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Sat 26 Nov 2011 10:16 AM

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Bahrain poised to start talks on political reforms

Foreign minister says discussions will also focus on overhauling security policies

Bahrain poised to start talks on political reforms
A flashback to the Bahrain uprisings in March

Bahrain will start new talks on political reforms and overhaul its security policies, the country's foreign minister has said.

Foreign Minister Khalid bin Ahmed al-Khalifa was talking after an inquiry into the unrest and the government crackdown to quell the protests came out with a hardhitting report this week that described systematic torture of detainees.

He still blamed Iran for fomenting civil unrest when protesters inspired by Arab Spring uprisings took to the streets this year.

He said a national commission called for by the inquiry, headed by international rights lawyer Cherif Bassiouni, to promote reconciliation would go beyond some reforms that emerged from a controversial national dialogue in June.

He said that the main opposition party Wefaq, which commands support among majority Shi'ites, would need to be involved but it should distance itself from daily clashes between riot police and Shi'ite protesters in villages which the government says are empty vandalism that hurt the economy.

"For them to be present we should make sure that all important issues are on the table," the minister, a former ambassador to London, said.

"Everybody concerned should be in it, and we are taking that as an important step forward. We ask everybody not to keep themselves out of these talks. Keeping yourself out means we won't be able to discuss all the demands."

The ruling Sunni al-Khalifa family dominates Bahrain's government. King Hamad's uncle Khalifa bin Salman is the world's longest serving prime minister and the elected lower chamber of parliament does not form cabinets or have full legislative powers.

Shi'ites complain of discrimination in jobs, housing, education and some government departments including the security forces and army.

Bahrain's government has said it is addressing the concerns.

But opening up to Wefaq has been sticking point, with signs of dispute between hardliners and moderates over whether to talk to them.

Bassiouni's report dismissed government allegations that the protests were instigated by Iran or that Tehran was planning a military intervention.

But the minister said it was still legitimate to talk of Iranian interference in Bahraini affairs. King Hamad pointed to media incitement in his response to Bassiouni at a ceremony unveiling the inquiry's findings on Wednesday.

"(There were) public statements by Iranian government officials and media officials calling for insurrection, calling for overthrow of the government," he said.

The government said after martial law was imposed in March that it would close down Wefaq. But it appeared to backtrack within hours when the foreign minister said that would not be the case after public criticism from the United States.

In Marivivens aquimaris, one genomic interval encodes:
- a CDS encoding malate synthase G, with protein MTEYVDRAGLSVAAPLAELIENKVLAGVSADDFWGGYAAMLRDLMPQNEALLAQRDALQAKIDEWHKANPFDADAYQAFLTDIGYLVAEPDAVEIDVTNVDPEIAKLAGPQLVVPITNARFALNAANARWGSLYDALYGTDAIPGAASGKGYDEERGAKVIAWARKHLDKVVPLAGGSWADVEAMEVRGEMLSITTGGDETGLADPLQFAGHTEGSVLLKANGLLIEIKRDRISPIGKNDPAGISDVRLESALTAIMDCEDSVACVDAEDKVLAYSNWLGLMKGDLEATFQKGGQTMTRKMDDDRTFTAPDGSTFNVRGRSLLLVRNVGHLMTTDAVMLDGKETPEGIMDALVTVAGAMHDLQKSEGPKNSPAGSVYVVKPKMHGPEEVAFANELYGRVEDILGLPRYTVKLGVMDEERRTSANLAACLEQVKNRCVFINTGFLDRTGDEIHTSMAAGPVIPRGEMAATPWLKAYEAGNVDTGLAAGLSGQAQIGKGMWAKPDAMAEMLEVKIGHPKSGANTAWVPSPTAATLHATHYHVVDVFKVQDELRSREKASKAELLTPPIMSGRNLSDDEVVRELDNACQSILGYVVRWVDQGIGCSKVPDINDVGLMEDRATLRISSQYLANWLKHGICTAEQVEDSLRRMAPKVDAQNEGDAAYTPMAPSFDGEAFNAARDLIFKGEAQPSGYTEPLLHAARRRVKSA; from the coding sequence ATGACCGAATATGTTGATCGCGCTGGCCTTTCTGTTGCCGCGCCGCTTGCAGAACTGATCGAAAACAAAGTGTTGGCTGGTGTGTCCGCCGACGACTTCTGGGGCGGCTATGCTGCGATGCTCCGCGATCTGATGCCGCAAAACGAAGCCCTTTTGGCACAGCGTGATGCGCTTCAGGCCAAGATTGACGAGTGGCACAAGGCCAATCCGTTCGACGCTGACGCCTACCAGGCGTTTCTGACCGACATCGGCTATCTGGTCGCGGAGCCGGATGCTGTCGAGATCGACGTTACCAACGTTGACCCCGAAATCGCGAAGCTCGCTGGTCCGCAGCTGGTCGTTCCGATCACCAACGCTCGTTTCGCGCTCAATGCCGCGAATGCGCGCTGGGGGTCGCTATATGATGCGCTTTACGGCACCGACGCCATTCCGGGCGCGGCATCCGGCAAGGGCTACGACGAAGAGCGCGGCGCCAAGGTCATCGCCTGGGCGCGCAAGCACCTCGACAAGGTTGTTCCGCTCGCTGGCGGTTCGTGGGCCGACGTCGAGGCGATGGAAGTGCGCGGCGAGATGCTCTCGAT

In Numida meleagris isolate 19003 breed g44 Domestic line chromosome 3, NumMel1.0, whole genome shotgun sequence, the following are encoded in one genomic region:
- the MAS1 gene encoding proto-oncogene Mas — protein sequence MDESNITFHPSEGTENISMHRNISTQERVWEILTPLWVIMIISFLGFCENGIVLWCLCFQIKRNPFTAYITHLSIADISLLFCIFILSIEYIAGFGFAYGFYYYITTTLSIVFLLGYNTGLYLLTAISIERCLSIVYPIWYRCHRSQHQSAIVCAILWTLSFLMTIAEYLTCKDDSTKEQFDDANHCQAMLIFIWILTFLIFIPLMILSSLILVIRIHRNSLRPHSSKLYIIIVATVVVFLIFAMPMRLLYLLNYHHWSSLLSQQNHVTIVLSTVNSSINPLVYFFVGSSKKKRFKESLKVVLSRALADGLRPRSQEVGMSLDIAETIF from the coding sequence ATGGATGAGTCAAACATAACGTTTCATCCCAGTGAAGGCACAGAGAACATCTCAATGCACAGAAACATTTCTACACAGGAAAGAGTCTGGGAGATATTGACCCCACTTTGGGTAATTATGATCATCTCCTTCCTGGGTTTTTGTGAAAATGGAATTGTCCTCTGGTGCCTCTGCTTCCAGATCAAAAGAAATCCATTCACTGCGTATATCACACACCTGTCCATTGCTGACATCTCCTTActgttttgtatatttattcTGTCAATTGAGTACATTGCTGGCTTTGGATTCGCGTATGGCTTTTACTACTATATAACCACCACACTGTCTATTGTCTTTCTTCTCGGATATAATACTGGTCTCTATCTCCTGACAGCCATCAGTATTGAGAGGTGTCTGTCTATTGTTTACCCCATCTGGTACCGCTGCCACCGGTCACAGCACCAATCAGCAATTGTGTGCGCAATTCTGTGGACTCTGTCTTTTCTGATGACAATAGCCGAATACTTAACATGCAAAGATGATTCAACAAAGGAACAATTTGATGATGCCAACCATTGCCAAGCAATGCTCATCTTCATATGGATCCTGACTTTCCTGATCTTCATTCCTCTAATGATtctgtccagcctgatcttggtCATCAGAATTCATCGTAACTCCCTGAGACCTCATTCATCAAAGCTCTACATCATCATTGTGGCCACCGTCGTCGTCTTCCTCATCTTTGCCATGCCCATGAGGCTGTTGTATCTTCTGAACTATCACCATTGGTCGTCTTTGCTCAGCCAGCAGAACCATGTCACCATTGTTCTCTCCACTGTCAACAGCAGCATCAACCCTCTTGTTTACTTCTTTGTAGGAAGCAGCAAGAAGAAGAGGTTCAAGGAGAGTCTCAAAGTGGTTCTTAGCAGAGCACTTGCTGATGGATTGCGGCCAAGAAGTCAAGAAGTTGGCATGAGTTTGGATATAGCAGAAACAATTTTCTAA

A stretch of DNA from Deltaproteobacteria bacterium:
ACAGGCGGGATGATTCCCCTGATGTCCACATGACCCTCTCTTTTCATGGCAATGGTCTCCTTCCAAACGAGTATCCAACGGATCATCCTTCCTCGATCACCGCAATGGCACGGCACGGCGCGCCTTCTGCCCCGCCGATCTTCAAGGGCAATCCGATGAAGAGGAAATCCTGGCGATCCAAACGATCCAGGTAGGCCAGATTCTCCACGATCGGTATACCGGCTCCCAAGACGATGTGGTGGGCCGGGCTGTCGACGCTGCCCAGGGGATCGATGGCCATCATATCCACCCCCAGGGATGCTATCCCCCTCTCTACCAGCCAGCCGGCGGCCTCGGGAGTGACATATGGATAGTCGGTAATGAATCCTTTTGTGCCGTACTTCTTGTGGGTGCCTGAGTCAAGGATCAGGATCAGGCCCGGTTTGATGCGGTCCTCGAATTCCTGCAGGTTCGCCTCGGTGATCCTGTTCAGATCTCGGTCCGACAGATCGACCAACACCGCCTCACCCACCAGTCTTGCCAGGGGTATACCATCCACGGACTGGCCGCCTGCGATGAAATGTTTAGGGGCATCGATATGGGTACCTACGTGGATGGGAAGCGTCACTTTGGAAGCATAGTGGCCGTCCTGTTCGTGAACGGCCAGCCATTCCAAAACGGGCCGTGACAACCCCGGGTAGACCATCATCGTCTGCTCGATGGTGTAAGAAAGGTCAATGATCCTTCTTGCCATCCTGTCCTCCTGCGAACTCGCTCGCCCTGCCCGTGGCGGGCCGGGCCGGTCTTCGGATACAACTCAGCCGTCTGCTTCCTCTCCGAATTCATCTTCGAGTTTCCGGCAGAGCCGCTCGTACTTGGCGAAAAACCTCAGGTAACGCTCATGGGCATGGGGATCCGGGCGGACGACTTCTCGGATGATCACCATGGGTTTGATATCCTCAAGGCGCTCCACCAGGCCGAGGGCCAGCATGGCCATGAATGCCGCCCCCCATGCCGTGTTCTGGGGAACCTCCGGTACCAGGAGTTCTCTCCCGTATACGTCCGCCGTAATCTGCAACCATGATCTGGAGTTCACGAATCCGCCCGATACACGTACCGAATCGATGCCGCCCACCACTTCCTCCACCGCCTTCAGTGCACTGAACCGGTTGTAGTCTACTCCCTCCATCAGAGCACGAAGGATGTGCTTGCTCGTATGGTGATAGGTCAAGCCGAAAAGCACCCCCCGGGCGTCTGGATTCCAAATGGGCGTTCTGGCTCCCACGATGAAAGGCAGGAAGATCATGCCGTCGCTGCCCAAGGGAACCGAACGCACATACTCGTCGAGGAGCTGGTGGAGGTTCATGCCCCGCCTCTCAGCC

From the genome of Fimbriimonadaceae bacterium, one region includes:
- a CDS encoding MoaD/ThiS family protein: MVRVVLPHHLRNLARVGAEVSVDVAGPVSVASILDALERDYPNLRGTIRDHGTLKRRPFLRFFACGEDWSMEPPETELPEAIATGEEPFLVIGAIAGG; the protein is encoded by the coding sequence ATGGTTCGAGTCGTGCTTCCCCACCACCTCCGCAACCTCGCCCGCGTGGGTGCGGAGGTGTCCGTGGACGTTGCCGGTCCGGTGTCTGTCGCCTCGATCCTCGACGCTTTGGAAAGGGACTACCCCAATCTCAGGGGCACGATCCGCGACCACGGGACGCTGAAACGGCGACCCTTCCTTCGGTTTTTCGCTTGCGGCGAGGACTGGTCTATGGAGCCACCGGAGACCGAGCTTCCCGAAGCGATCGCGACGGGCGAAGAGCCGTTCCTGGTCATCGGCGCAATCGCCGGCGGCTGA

The US Congress has linked approving a large US arms deal to Bahrain to the government's response to the report, putting pressure in Manama to take reform steps.

"We will, as their important ally, act very responsibly in the aftermath of the report, so we are not worried about that, we are looking forward," Sheikh Khalid said.

The minister said the government would need to institute a security overhaul following the report which detailed torture and made for harrowing reading.

"I was shocked at a lot of the content that I did not think or wish would happen to my country," he said, describing the testimonies as "very sad".

"It's not only going to be a review, it will be a overhaul of the security side of Bahrain... We need technical help here and the security part needs a lot of help."

Opposition groups and rights activists have called for dismissals at senior levels over the crackdown, which involved the army, state security agency and interior ministry.

"His Majesty said whoever has been proven to have committed something will be held accountable and will be replaced... It's very clear," Sheikh Khalid said.

But he defended police tactics in ongoing confrontations with protesters in Shi'ite villages, saying police were under attack and only sought to restore law and order.

"The police are under attack themselves. There are roads being blocked with trashbins, planks of wood, metal, stones. It's kids attacking police with stones - stones can kill people - and not only stones but Molotov cocktails," he said.

He said Wefaq needed to condemn the street disturbances. "Once we see them calling on people for restraint and calling people not to block streets... then we will know they are taking responsible steps in restoring law and order," the minister said.

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